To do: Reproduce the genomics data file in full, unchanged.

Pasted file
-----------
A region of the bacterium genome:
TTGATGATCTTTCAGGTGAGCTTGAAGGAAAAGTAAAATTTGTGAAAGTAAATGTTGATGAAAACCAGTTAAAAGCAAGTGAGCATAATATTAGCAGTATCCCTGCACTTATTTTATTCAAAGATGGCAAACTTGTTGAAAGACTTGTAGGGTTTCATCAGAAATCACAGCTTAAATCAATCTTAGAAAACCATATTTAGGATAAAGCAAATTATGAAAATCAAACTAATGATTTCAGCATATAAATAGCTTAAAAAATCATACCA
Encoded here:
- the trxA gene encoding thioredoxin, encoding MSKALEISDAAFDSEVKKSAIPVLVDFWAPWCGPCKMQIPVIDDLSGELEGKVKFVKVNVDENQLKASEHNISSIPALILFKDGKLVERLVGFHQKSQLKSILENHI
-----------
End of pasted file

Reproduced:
A region of the bacterium genome:
TTGATGATCTTTCAGGTGAGCTTGAAGGAAAAGTAAAATTTGTGAAAGTAAATGTTGATGAAAACCAGTTAAAAGCAAGTGAGCATAATATTAGCAGTATCCCTGCACTTATTTTATTCAAAGATGGCAAACTTGTTGAAAGACTTGTAGGGTTTCATCAGAAATCACAGCTTAAATCAATCTTAGAAAACCATATTTAGGATAAAGCAAATTATGAAAATCAAACTAATGATTTCAGCATATAAATAGCTTAAAAAATCATACCA
Encoded here:
- the trxA gene encoding thioredoxin, encoding MSKALEISDAAFDSEVKKSAIPVLVDFWAPWCGPCKMQIPVIDDLSGELEGKVKFVKVNVDENQLKASEHNISSIPALILFKDGKLVERLVGFHQKSQLKSILENHI